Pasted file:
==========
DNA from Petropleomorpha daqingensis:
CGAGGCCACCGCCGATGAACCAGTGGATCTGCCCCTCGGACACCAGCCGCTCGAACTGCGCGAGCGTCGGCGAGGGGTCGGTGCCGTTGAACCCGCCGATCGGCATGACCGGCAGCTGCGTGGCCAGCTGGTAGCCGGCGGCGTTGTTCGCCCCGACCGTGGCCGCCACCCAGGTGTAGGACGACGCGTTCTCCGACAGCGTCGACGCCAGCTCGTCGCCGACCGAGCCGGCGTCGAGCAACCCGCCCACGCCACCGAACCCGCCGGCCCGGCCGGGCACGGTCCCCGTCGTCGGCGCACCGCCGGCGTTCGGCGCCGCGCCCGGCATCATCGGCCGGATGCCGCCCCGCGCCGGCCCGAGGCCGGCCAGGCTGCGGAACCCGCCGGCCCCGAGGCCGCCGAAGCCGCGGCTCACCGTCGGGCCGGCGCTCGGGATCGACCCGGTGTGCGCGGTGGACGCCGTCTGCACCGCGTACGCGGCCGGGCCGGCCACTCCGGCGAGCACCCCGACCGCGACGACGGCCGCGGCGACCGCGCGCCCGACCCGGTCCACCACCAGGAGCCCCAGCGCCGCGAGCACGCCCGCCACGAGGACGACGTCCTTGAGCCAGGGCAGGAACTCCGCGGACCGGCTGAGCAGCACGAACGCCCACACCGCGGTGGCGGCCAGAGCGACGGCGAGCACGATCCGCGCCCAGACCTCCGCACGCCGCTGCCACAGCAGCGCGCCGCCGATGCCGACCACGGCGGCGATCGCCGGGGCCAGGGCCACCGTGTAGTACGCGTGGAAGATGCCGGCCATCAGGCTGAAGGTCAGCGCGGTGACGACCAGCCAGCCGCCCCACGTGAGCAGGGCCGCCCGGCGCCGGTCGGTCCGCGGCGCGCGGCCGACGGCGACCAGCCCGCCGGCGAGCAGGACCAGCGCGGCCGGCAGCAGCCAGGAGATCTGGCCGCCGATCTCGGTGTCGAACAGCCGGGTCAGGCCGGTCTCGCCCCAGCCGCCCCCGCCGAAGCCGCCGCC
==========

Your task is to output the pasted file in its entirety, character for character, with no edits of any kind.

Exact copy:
DNA from Petropleomorpha daqingensis:
CGAGGCCACCGCCGATGAACCAGTGGATCTGCCCCTCGGACACCAGCCGCTCGAACTGCGCGAGCGTCGGCGAGGGGTCGGTGCCGTTGAACCCGCCGATCGGCATGACCGGCAGCTGCGTGGCCAGCTGGTAGCCGGCGGCGTTGTTCGCCCCGACCGTGGCCGCCACCCAGGTGTAGGACGACGCGTTCTCCGACAGCGTCGACGCCAGCTCGTCGCCGACCGAGCCGGCGTCGAGCAACCCGCCCACGCCACCGAACCCGCCGGCCCGGCCGGGCACGGTCCCCGTCGTCGGCGCACCGCCGGCGTTCGGCGCCGCGCCCGGCATCATCGGCCGGATGCCGCCCCGCGCCGGCCCGAGGCCGGCCAGGCTGCGGAACCCGCCGGCCCCGAGGCCGCCGAAGCCGCGGCTCACCGTCGGGCCGGCGCTCGGGATCGACCCGGTGTGCGCGGTGGACGCCGTCTGCACCGCGTACGCGGCCGGGCCGGCCACTCCGGCGAGCACCCCGACCGCGACGACGGCCGCGGCGACCGCGCGCCCGACCCGGTCCACCACCAGGAGCCCCAGCGCCGCGAGCACGCCCGCCACGAGGACGACGTCCTTGAGCCAGGGCAGGAACTCCGCGGACCGGCTGAGCAGCACGAACGCCCACACCGCGGTGGCGGCCAGAGCGACGGCGAGCACGATCCGCGCCCAGACCTCCGCACGCCGCTGCCACAGCAGCGCGCCGCCGATGCCGACCACGGCGGCGATCGCCGGGGCCAGGGCCACCGTGTAGTACGCGTGGAAGATGCCGGCCATCAGGCTGAAGGTCAGCGCGGTGACGACCAGCCAGCCGCCCCACGTGAGCAGGGCCGCCCGGCGCCGGTCGGTCCGCGGCGCGCGGCCGACGGCGACCAGCCCGCCGGCGAGCAGGACCAGCGCGGCCGGCAGCAGCCAGGAGATCTGGCCGCCGATCTCGGTGTCGAACAGCCGGGTCAGGCCGGTCTCGCCCCAGCCGCCCCCGCCGAAGCCGCCGCC